The legal somersault that is lease enfranchisement – the right of a private individual compulsorily to acquire the property (the freehold) of someone else – has come under the scrutiny of the Supreme Court.
Hautford Limited owned the lease of a six storey building, which could be either residential or commercial depending on the consent of the freeholder, such consent “not to be unreasonably withheld”.
Hautford asked to convert the first and second floors to resi, which is often far more valuable than commercial.
The Times report is here:
Supreme CourtPublished December 2, 2019Hautford Ltd v Sequent Nominees Ltd (formerly Rotrust Nominees Ltd)Before Lord Wilson, Lord Carnwath, Lord Hodge, Lord Briggs and Lady Arden UKSC 47Judgment October 30, 2019Where a lease of premises specified that they could be used for either business or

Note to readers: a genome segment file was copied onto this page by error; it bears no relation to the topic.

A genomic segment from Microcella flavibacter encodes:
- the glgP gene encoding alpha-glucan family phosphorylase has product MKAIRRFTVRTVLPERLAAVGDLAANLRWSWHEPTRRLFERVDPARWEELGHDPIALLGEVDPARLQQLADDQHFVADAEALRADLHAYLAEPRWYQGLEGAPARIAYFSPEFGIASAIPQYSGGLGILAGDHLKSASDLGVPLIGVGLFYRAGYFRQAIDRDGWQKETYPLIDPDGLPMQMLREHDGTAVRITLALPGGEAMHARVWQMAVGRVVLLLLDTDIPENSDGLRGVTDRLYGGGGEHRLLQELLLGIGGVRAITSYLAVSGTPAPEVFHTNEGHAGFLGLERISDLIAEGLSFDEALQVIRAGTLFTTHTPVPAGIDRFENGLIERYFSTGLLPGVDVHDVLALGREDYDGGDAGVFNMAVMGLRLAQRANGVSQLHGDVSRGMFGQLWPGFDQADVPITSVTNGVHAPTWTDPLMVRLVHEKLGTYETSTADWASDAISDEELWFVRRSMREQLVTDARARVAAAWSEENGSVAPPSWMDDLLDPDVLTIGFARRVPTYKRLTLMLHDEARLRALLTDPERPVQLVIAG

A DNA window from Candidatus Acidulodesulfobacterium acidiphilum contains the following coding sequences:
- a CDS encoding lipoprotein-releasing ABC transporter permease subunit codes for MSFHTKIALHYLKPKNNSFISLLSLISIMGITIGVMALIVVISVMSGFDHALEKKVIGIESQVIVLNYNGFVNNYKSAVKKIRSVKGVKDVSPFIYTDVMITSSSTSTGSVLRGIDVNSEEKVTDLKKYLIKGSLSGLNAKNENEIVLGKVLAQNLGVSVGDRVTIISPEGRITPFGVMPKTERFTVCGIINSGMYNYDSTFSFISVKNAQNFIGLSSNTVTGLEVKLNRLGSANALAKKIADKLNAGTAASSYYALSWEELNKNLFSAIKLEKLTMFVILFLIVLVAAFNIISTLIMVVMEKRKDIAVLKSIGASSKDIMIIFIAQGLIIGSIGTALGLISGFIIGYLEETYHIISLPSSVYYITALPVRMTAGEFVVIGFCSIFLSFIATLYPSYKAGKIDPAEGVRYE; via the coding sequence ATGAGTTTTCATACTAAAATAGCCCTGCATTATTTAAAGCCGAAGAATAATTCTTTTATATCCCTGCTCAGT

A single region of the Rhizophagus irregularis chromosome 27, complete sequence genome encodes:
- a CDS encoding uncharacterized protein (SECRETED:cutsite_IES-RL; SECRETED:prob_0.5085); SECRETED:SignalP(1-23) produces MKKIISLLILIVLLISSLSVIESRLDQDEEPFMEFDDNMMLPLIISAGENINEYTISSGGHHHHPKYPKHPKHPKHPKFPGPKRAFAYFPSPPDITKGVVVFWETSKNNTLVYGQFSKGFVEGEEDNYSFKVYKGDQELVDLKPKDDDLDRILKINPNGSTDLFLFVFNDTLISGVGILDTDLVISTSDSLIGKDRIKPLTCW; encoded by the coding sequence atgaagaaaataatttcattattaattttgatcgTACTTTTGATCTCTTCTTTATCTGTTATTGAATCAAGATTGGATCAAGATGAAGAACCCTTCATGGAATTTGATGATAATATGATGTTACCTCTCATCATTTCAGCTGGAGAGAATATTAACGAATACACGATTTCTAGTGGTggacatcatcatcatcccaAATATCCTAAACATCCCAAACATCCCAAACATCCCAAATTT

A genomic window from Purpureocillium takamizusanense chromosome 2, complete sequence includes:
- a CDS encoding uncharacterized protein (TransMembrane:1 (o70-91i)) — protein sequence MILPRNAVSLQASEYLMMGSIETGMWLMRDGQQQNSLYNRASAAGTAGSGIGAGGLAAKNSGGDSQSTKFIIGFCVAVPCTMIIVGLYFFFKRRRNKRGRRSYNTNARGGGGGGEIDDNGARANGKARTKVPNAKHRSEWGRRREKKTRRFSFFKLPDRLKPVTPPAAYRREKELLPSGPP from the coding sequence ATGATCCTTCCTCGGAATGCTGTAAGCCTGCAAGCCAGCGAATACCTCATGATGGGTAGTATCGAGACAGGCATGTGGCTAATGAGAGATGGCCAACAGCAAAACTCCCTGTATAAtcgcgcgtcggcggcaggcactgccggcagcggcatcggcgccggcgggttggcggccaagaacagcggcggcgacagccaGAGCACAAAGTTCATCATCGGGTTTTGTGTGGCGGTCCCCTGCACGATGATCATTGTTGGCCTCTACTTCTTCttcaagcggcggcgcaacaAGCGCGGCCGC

The landlord, Sequent Nominees Ltd, refused on the understandable grounds that they feared the tenant would then seek to enfranchise the building.
The Supreme Court agreed with that this was reasonable grounds to decline the application.
There have been other cases where property professionals have sought to game the protections of the residential leasehold system for pecuniary advantage. One involved turning commercial offices in Chelsea into a multimillion pound house.
On these occasions, commercial interests battle it out with their lawyers displaying ineffable cleverness and, unlike elsewhere in leasehold disputes, no widows and orphans get hurt.